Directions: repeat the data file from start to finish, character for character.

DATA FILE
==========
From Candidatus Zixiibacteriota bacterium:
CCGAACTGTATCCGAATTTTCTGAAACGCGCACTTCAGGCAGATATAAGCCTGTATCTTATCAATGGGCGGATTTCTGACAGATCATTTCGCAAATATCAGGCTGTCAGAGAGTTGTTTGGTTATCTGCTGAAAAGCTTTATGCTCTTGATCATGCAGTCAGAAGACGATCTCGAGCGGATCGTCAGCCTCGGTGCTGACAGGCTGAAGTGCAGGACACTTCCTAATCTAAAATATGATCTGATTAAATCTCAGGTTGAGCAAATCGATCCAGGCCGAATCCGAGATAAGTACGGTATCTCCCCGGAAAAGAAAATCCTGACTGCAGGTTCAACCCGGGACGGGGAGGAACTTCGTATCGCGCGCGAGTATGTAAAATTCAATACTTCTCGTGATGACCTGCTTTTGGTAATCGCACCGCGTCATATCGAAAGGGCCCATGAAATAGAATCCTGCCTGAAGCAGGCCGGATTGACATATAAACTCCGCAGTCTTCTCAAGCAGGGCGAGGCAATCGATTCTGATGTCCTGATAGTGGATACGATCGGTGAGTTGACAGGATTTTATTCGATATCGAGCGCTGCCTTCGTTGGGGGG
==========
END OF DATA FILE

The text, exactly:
From Candidatus Zixiibacteriota bacterium:
CCGAACTGTATCCGAATTTTCTGAAACGCGCACTTCAGGCAGATATAAGCCTGTATCTTATCAATGGGCGGATTTCTGACAGATCATTTCGCAAATATCAGGCTGTCAGAGAGTTGTTTGGTTATCTGCTGAAAAGCTTTATGCTCTTGATCATGCAGTCAGAAGACGATCTCGAGCGGATCGTCAGCCTCGGTGCTGACAGGCTGAAGTGCAGGACACTTCCTAATCTAAAATATGATCTGATTAAATCTCAGGTTGAGCAAATCGATCCAGGCCGAATCCGAGATAAGTACGGTATCTCCCCGGAAAAGAAAATCCTGACTGCAGGTTCAACCCGGGACGGGGAGGAACTTCGTATCGCGCGCGAGTATGTAAAATTCAATACTTCTCGTGATGACCTGCTTTTGGTAATCGCACCGCGTCATATCGAAAGGGCCCATGAAATAGAATCCTGCCTGAAGCAGGCCGGATTGACATATAAACTCCGCAGTCTTCTCAAGCAGGGCGAGGCAATCGATTCTGATGTCCTGATAGTGGATACGATCGGTGAGTTGACAGGATTTTATTCGATATCGAGCGCTGCCTTCGTTGGGGGG